German Beer Styles – History & Info About Germany’s Greatest Creation
Think all German beers are light coloured lagers? Nothing could be further from the truth! Follow along in this 5-part history series as we cover over 10 beer styles unique to Germany
By David Nuttall on Mar. 13, 2018
Origins & History of Beer Styles
Beer styles have multiple roots of origin. Some were created independently in disparate lands. Others were augmented from existing styles to become their own unique variety. Although beer began to appear in the Middle East around 9,000 years ago and subsequently in numerous civilizations around the world, it wasn’t until it arrived in central Europe about two millennia ago that we began to get the beer that we would find somewhat recognizable today. Anonymous brewers in what is now known as Austria, the Czech Republic and Germany were responsible for many of the different beers we now enjoy. From approximately the 5th century until the 13th century AD, the growth of Christianity added beers produced in monasteries to the standard farmhouse ales being brewed already. Because monasteries were the educational and research centres of the time, the average monk’s beer was of a higher quality, and many of those beer styles evolved into today’s standards. By anybody’s count, there are around a dozen categories and a couple of dozen styles of beer acknowledged as originating in central Europe. Today, breweries all over the world produce these varieties.
Germany – The Pioneers of Beer & Brewing
To look at the diversity of these different beer styles, the first country to explore is Germany, which today has over 1300 breweries and 7500 different brands available. While many people think German beers are mostly light coloured lagers, nothing could be further from the truth. As the fourth largest brewing country in the world, they make a large assortment of ales, lagers, and hybrids. Many of these beers are now produced well beyond Germany’s borders, so they are often named as European beers.
In this tour of German beer series, we’ll cover many classic German beers and their history.
Here are some of the common beer styles which are generally accepted to have a German birthplace. They tend to be grouped into either ale or lager categories reflecting their ingredients, colour, alcohol strength, and specific characteristics (such as sours).
List of German Beer Styles
International Pale Lager
German Helles Exportbier (AKA “Dortmunder“)
Kellerbier or Zwickelbier
About the Beer Certification & Guidelines
Through an amalgam of the Beer Judge Certification Program (BJCP) and the Brewers Association (BA) Guidelines, we will review a variety of beers, speaking to their historical context, basic ingredients and their various attributes of appearance, aroma, and taste. Also included will be a basic notation of each style’s approximate vital statistics of Alcohol by Volume (ABV), International Bitterness Units (IBU), and Standard Reference Method (SRM) for colour.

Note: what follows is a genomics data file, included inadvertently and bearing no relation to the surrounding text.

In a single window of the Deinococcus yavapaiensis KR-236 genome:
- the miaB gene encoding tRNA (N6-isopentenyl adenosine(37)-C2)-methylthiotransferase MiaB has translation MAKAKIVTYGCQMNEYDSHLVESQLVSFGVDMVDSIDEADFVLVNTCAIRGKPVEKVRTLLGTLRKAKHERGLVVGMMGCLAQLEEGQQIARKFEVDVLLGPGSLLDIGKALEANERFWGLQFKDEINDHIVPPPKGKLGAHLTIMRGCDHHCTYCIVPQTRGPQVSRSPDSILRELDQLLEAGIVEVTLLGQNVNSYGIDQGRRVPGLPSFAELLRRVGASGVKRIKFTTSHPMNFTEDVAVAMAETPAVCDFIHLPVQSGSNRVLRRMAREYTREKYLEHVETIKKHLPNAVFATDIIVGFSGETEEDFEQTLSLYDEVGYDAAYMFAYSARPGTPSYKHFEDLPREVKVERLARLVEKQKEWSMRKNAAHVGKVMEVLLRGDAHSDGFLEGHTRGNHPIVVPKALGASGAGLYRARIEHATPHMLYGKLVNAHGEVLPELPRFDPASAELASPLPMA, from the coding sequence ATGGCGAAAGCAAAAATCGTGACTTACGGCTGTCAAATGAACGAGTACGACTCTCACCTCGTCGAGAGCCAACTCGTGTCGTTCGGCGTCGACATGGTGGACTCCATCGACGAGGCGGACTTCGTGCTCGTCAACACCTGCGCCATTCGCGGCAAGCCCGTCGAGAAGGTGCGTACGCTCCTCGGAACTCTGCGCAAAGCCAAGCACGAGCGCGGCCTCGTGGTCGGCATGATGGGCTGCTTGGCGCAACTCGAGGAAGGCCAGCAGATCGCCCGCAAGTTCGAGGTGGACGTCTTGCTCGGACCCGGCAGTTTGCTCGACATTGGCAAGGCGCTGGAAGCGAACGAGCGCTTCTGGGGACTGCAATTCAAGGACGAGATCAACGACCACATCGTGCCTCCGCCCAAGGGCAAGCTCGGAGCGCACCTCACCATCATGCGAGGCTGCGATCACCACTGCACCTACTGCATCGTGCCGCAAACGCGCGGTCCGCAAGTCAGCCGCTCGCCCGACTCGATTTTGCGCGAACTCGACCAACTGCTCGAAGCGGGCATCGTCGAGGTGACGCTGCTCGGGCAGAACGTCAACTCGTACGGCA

These characteristics should not only give you a greater understanding of the different styles of German beer, but ultimately help you decide what styles will suit your own particular tastes. After all, it’s ultimately the enjoyment of beer we’re all after. Make sure you check back soon to learn about the first set of our favourite German Beer Styles!
Next Up (part 1 of 5)
Continue Reading This 5-Part Beer History Series
Tour of German Beer Styles
Through an amalgam of the Beer Judge Certification Program (BJCP) and the American Brewers Association Guidelines, this series will explore various beers styles which originated in different countries by examining their historical context and basic ingredients. This will also include a description of their various attributes of appearance, aroma, and taste plus a basic notation of the styles’ approximate vital statistics of ABV, IBU, and SRM.
Germany has over 1300 breweries and 7500 different brands available. They are the world’s fourth largest brewing country, and have created a large variety of beers which have become staples in breweries all over the globe. We will begin with those styles which are designated as “pale” in colour. While sometimes designated as “European” or “International”, because they are now brewed all over the world, their birthplace was Germany. This includes varieties within the International Lager, Pale Malty European Lager, and Pale Bitter European Beer categories. While all similar in colour, the main difference is the amount and kinds of hops in their recipe.
Continue Reading About German Beer Styles
Intro to German Beer Styles *Current Post*
This Beer-Education series has been researched and written by David Nuttall.
David Nuttall completed the Beer Judge Certification Program (BJCP) in 2012, has served as Epicurean Calgary owner and president since 2002 and is the current Judging Co-ordinator for Calgary International Beerfest. If you’re interested in learning more about beer, you can register for the 4 week ABF Brew Ed course at The Brewer’s Apprentice.
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